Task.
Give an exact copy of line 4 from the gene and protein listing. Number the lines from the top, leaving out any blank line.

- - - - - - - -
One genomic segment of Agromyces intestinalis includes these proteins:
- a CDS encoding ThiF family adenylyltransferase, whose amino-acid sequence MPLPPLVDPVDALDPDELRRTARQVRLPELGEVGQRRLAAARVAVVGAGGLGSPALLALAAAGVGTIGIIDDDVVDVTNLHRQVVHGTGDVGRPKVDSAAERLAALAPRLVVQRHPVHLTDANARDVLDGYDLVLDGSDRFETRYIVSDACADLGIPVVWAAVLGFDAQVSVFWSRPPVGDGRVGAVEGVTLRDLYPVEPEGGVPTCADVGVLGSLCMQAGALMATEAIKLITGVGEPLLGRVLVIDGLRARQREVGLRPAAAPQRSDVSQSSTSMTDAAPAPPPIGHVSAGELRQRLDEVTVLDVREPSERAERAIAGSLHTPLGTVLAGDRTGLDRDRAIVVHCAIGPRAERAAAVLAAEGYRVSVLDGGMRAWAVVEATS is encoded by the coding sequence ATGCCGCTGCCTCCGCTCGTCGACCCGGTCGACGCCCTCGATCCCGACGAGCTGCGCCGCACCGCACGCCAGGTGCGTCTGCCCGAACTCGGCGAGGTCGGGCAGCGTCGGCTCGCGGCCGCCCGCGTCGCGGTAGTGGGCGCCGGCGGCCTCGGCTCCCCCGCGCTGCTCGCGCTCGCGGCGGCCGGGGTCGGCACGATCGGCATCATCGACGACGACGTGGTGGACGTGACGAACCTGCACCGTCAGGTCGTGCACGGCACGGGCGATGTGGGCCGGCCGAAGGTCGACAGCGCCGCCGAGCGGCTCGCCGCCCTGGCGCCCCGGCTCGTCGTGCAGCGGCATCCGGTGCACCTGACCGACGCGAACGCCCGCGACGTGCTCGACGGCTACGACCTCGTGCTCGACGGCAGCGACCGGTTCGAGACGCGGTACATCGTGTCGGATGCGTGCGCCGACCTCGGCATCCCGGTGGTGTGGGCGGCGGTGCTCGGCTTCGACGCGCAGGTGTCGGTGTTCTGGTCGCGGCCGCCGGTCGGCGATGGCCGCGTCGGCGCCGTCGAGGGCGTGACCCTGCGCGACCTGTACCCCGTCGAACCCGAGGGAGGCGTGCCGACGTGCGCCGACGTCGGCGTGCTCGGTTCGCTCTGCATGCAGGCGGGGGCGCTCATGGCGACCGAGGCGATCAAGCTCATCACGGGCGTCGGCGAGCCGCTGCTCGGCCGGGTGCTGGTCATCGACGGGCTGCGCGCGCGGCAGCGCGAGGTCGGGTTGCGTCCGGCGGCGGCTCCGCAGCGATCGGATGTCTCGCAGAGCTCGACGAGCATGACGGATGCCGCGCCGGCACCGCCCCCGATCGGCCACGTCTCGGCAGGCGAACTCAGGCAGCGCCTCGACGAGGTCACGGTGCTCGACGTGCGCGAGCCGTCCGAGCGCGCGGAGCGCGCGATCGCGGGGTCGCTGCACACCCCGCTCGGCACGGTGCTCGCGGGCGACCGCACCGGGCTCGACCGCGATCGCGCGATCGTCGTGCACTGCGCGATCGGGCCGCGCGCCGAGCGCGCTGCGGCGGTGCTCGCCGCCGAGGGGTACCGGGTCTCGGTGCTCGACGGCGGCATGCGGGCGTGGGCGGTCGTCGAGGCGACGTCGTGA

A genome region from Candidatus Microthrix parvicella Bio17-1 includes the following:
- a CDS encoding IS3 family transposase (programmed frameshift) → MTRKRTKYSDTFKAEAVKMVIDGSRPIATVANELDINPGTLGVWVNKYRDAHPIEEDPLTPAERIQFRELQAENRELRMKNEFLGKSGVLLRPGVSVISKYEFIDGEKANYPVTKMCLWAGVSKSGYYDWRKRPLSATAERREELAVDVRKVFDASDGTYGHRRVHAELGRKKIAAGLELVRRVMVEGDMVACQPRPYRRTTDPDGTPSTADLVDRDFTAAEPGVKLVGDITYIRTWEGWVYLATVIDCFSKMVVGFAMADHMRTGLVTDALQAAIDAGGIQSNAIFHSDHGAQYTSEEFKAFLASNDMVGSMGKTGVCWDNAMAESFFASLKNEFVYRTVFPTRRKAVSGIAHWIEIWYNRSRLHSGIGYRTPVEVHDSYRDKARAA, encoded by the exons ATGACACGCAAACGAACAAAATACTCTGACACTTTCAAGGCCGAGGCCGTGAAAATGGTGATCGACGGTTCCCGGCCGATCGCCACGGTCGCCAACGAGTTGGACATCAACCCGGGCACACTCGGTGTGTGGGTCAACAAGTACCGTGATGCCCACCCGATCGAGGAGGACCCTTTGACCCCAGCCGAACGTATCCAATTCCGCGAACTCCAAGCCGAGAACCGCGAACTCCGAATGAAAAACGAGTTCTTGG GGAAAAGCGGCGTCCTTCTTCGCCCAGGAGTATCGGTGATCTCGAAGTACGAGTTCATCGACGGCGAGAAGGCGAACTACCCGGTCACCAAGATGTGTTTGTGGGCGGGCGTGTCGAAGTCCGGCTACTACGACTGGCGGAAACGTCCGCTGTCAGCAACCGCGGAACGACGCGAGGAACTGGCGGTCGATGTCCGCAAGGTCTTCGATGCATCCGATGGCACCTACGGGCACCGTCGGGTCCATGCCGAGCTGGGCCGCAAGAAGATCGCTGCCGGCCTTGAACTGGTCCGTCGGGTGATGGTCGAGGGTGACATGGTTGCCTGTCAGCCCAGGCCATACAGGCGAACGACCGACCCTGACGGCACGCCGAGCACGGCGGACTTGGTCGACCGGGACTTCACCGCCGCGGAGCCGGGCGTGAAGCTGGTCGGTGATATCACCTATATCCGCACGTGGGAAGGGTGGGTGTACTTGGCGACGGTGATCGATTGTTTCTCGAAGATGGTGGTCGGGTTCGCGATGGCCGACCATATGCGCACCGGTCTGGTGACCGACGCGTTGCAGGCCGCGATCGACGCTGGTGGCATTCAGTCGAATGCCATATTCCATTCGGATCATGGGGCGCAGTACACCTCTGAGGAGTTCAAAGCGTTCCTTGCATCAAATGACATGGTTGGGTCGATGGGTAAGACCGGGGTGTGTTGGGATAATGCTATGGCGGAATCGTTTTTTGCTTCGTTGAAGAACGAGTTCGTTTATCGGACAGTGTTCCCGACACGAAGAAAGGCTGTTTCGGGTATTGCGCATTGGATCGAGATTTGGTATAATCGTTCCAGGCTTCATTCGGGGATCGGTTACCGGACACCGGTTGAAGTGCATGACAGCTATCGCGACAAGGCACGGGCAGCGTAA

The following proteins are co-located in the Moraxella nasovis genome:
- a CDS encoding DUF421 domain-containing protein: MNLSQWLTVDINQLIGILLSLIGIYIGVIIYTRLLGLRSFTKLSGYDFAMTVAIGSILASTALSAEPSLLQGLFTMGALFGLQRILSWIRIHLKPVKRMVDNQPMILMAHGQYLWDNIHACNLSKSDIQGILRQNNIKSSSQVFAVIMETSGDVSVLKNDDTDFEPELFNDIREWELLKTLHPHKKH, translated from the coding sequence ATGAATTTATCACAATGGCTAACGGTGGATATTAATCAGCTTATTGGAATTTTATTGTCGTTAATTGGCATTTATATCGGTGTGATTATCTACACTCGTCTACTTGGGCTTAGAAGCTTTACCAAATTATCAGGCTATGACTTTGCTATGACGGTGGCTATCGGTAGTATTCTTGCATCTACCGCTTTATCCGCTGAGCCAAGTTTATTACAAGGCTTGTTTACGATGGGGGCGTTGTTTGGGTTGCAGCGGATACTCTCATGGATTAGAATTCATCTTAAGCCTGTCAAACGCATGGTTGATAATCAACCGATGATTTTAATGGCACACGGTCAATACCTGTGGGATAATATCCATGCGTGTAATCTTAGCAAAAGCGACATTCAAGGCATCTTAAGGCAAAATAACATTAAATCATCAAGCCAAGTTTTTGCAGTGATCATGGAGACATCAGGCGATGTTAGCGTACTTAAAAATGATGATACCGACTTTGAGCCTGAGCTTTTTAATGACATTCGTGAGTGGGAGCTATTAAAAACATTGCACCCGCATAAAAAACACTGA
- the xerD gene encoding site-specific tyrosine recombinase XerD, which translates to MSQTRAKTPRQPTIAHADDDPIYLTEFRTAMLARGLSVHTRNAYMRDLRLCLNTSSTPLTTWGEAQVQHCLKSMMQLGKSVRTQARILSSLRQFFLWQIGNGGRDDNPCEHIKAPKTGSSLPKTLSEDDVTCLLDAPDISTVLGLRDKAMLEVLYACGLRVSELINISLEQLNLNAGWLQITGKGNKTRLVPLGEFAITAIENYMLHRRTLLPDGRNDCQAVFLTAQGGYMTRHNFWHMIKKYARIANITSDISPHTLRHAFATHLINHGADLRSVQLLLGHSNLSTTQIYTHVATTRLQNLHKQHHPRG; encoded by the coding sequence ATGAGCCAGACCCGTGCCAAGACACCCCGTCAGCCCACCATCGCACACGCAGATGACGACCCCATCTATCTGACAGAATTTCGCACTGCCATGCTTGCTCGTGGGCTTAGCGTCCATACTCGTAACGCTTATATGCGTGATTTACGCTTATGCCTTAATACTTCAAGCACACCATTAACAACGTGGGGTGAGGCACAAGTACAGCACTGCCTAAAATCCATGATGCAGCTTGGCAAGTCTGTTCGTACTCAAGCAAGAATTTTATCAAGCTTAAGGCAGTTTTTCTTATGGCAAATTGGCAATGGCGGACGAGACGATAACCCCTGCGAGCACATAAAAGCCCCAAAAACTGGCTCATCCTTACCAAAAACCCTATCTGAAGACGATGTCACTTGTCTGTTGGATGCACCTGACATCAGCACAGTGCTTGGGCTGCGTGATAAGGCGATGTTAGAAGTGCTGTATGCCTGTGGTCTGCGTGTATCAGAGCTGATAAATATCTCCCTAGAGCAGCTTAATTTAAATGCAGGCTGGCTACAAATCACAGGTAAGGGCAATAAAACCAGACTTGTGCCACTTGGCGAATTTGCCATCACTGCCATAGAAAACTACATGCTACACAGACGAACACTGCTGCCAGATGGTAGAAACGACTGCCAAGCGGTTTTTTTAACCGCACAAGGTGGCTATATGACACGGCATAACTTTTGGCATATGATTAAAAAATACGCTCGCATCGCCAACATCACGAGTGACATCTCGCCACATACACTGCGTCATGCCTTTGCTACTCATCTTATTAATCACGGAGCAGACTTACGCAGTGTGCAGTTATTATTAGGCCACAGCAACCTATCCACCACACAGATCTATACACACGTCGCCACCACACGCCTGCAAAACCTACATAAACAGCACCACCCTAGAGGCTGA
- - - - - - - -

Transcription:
- a CDS encoding IS3 family transposase (programmed frameshift) → MTRKRTKYSDTFKAEAVKMVIDGSRPIATVANELDINPGTLGVWVNKYRDAHPIEEDPLTPAERIQFRELQAENRELRMKNEFLGKSGVLLRPGVSVISKYEFIDGEKANYPVTKMCLWAGVSKSGYYDWRKRPLSATAERREELAVDVRKVFDASDGTYGHRRVHAELGRKKIAAGLELVRRVMVEGDMVACQPRPYRRTTDPDGTPSTADLVDRDFTAAEPGVKLVGDITYIRTWEGWVYLATVIDCFSKMVVGFAMADHMRTGLVTDALQAAIDAGGIQSNAIFHSDHGAQYTSEEFKAFLASNDMVGSMGKTGVCWDNAMAESFFASLKNEFVYRTVFPTRRKAVSGIAHWIEIWYNRSRLHSGIGYRTPVEVHDSYRDKARAA, encoded by the exons ATGACACGCAAACGAACAAAATACTCTGACACTTTCAAGGCCGAGGCCGTGAAAATGGTGATCGACGGTTCCCGGCCGATCGCCACGGTCGCCAACGAGTTGGACATCAACCCGGGCACACTCGGTGTGTGGGTCAACAAGTACCGTGATGCCCACCCGATCGAGGAGGACCCTTTGACCCCAGCCGAACGTATCCAATTCCGCGAACTCCAAGCCGAGAACCGCGAACTCCGAATGAAAAACGAGTTCTTGG GGAAAAGCGGCGTCCTTCTTCGCCCAGGAGTATCGGTGATCTCGAAGTACGAGTTCATCGACGGCGAGAAGGCGAACTACCCGGTCACCAAGATGTGTTTGTGGGCGGGCGTGTCGAAGTCCGGCTACTACGACTGGCGGAAACGTCCGCTGTCAGCAACCGCGGAACGACGCGAGGAACTGGCGGTCGATGTCCGCAAGGTCTTCGATGCATCCGATGGCACCTACGGGCACCGTCGGGTCCATGCCGAGCTGGGCCGCAAGAAGATCGCTGCCGGCCTTGAACTGGTCCGTCGGGTGATGGTCGAGGGTGACATGGTTGCCTGTCAGCCCAGGCCATACAGGCGAACGACCGACCCTGACGGCACGCCGAGCACGGCGGACTTGGTCGACCGGGACTTCACCGCCGCGGAGCCGGGCGTGAAGCTGGTCGGTGATATCACCTATATCCGCACGTGGGAAGGGTGGGTGTACTTGGCGACGGTGATCGATTGTTTCTCGAAGATGGTGGTCGGGTTCGCGATGGCCGACCATATGCGCACCGGTCTGGTGACCGACGCGTTGCAGGCCGCGATCGACGCTGGTGGCATTCAGTCGAATGCCATATTCCATTCGGATCATGGGGCGCAGTACACCTCTGAGGAGTTCAAAGCGTTCCTTGCATCAAATGACATGGTTGGGTCGATGGGTAAGACCGGGGTGTGTTGGGATAATGCTATGGCGGAATCGTTTTTTGCTTCGTTGAAGAACGAGTTCGTTTATCGGACAGTGTTCCCGACACGAAGAAAGGCTGTTTCGGGTATTGCGCATTGGATCGAGATTTGGTATAATCGTTCCAGGCTTCATTCGGGGATCGGTTACCGGACACCGGTTGAAGTGCATGACAGCTATCGCGACAAGGCACGGGCAGCGTAA